20. Right to appeal is available to any person i.e. to the department as well as to importer/ exporter against an order of self ­assessment. Until and unless assessment order is modified and a fresh order of assessment is passed and duty redetermined, the refund cannot be granted by way of refund application. The refund authorities cannot take over the role of Assessing Officer. The officer considering refund claim cannot reassess an assessment order. An assessment order has to be questioned within the stipulated period of limitation. The refund application cannot be entertained directly under section 27 unless the order of assessment is appealed against and is modified.

21. The first question for consideration is whether the assessment includes self­ assessment also. Prior to the amendment by the Finance Act, 2011 the assessment had been defined in Section 2(2) thus:

“2(2) “assessment” includes provisional assessment, reassessment and any order of assessment in which the duty assessed is nil;”

22. After the amendment of Section 2(2) made by the Finance Act, 2011 the definition of ‘assessment’ reads thus:

“2(2) “assessment” includes provisional assessment, self ­assessment, reassessment and any assessment in which the duty assessed is nil;”

23. It is apparent from the amended definition that self ­assessment, provisional assessment, re-assessment and any assessment in which the duty assessed is nil, is an assessment. Assessment includes self ­assessment, when the provision of self ­assessment has been incorporated in Section 17(1), and corresponding change has been made in the definition of assessment in Section 2(2). Earlier the word self ­assessment was not included in the definition of assessment.

24. The assessment of duty was provided in section 17 of the un-amended Act prior to 2011. Pre-­amended section 17 of the Customs Act is extracted hereunder:

“17. Assessment of duty.—(1) After an importer has entered any imported goods under section 46 or an exporter has entered any export goods under section 50 the imported goods or the export goods, as the case may be, or such part thereof as may be necessary may, without undue delay, be examined and tested by the proper officer.

(2) After such examination and testing, the duty, if any, leviable on such goods shall, save as otherwise provided in section 85, be assessed.

(3) For the purpose of assessing duty under sub-section (2), the proper officer may require the importer, exporter or any other person to produce any contract, broker’s note, policy of insurance, catalogue or other document whereby the duty leviable on the imported goods or export goods, as the case may be, can be ascertained, and to furnish any information required for such ascertainment which is in his power to produce or furnish, and thereupon the importer, exporter or such other person shall produce such document and furnish such information.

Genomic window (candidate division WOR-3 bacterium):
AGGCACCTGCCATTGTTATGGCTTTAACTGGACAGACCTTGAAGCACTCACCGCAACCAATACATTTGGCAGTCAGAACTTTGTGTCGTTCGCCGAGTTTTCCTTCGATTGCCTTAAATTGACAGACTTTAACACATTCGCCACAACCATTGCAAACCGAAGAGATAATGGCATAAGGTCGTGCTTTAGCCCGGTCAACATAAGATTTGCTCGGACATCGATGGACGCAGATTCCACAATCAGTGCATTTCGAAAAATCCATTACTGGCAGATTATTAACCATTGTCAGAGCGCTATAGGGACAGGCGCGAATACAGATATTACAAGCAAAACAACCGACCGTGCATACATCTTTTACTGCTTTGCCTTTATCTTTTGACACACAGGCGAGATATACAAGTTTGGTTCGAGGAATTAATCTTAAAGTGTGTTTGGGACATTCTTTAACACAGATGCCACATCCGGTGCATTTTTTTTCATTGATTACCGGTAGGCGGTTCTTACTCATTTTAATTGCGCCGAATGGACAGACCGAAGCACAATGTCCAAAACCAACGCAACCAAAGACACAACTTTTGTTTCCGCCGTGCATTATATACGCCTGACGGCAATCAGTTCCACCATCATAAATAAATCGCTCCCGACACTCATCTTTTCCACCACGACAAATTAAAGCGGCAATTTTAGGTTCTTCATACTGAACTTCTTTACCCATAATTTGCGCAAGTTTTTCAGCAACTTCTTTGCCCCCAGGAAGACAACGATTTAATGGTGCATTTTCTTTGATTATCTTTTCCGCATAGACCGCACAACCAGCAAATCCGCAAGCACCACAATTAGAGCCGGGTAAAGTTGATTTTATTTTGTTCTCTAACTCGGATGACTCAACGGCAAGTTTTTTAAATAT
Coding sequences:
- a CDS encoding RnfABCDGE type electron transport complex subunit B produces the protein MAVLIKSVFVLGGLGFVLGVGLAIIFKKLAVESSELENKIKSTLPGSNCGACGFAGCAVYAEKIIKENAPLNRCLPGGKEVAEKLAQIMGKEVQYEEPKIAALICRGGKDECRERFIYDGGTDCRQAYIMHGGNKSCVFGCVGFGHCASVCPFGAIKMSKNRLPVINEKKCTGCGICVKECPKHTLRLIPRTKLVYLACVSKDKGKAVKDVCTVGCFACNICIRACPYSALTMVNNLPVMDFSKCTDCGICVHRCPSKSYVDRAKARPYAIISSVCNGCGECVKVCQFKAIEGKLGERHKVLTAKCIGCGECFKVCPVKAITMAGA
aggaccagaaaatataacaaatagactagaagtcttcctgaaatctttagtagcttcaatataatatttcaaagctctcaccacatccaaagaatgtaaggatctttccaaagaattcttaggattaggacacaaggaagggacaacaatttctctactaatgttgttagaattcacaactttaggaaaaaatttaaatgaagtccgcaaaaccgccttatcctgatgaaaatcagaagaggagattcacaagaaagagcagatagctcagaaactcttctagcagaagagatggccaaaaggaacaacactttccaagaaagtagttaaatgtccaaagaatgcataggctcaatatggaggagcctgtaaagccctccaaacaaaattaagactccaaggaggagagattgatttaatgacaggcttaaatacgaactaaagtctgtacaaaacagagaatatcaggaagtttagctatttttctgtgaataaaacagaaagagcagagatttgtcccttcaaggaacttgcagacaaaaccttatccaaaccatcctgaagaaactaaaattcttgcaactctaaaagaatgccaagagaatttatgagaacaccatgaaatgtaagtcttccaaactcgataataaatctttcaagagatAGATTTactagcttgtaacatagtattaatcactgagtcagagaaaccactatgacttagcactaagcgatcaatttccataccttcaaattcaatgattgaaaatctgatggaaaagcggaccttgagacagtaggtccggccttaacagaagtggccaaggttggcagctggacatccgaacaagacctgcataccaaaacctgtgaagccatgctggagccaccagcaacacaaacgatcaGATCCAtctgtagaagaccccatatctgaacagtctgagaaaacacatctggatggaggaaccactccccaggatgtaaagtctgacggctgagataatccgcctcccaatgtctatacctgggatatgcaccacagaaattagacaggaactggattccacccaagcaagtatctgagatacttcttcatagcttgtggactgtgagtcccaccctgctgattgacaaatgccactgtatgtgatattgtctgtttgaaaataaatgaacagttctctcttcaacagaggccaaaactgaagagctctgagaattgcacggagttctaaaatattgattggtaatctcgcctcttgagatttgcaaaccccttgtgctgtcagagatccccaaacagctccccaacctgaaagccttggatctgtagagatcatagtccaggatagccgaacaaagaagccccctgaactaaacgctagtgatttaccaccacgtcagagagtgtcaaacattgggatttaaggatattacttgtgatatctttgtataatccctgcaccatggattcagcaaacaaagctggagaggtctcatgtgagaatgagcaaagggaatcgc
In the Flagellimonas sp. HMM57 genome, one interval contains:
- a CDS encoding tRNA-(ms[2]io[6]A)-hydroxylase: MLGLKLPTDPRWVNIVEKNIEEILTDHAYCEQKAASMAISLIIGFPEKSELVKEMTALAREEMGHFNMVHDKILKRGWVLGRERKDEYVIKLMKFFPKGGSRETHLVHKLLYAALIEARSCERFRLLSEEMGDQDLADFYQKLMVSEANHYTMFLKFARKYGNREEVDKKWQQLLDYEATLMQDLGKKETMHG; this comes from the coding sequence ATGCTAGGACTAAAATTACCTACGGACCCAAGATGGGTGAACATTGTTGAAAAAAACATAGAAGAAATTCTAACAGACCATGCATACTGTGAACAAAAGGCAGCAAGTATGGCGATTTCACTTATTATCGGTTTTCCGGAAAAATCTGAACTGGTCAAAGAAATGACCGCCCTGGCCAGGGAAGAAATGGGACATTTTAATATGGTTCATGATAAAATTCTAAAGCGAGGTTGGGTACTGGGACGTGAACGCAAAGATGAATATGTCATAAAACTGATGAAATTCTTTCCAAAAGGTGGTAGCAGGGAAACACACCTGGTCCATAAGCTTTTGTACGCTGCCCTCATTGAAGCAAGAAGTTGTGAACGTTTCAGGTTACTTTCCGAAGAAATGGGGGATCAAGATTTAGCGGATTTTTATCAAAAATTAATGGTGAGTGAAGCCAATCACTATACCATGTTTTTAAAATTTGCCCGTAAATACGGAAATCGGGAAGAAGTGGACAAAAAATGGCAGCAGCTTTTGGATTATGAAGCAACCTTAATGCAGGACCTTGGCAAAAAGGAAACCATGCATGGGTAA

(4) Notwithstanding anything contained in this section, imported goods or export goods may, prior to the examination or testing thereof, be permitted by the proper officer to be assessed to duty on the basis of the statements made in the entry relating thereto and the documents produced and the information furnished under sub-section (3); but if it is found subsequently on examination or testing of the goods or otherwise that any statement in such entry or document or any information so furnished is not true in respect of any matter relevant to the assessment, the goods may, without prejudice to any other action which may be taken under this Act, be re-assessed to duty.

(5) Where any assessment done under sub-section (2) is contrary to the claim of the importer or exporter regarding valuation of goods, classification, exemption or concessions of duty availed consequent to any notification therefor under this Act, and in cases other than those where the importer or the exporter, as the case may be, confirms his acceptance of the said assessment in writing, the proper officer shall pass a speaking order within fifteen days from the date of assessment of the bill of entry or the shipping bill, as the case may be.”

25. Section 17 as amended by Finance Act, 2011 is extracted here under:

“17. Assessment of duty. — (1) An importer entering any imported goods under section 46, or an exporter entering any export goods under section 50, shall save as otherwise provided in section 85, self-­assess the duty, if any, leviable on such goods.

(2) The proper officer may verify the self ­assessment of such goods and for this purpose, examine or test any imported goods or export goods or such part thereof as may be necessary.

[(3) For verification of self ­assessment under sub-section (2), the proper officer may require the importer, exporter or any other person to produce any document or information, whereby the duty leviable on the imported goods or export goods, as the case may be, can be ascertained and thereupon, the importer, exporter or such other person shall produce such document or furnish such information.]

(4) Where it is found on verification, examination or testing of the goods or otherwise that the self ­assessment is not done correctly, the proper officer may, without prejudice to any other action which may be taken under this Act, re-assess the duty leviable on such goods.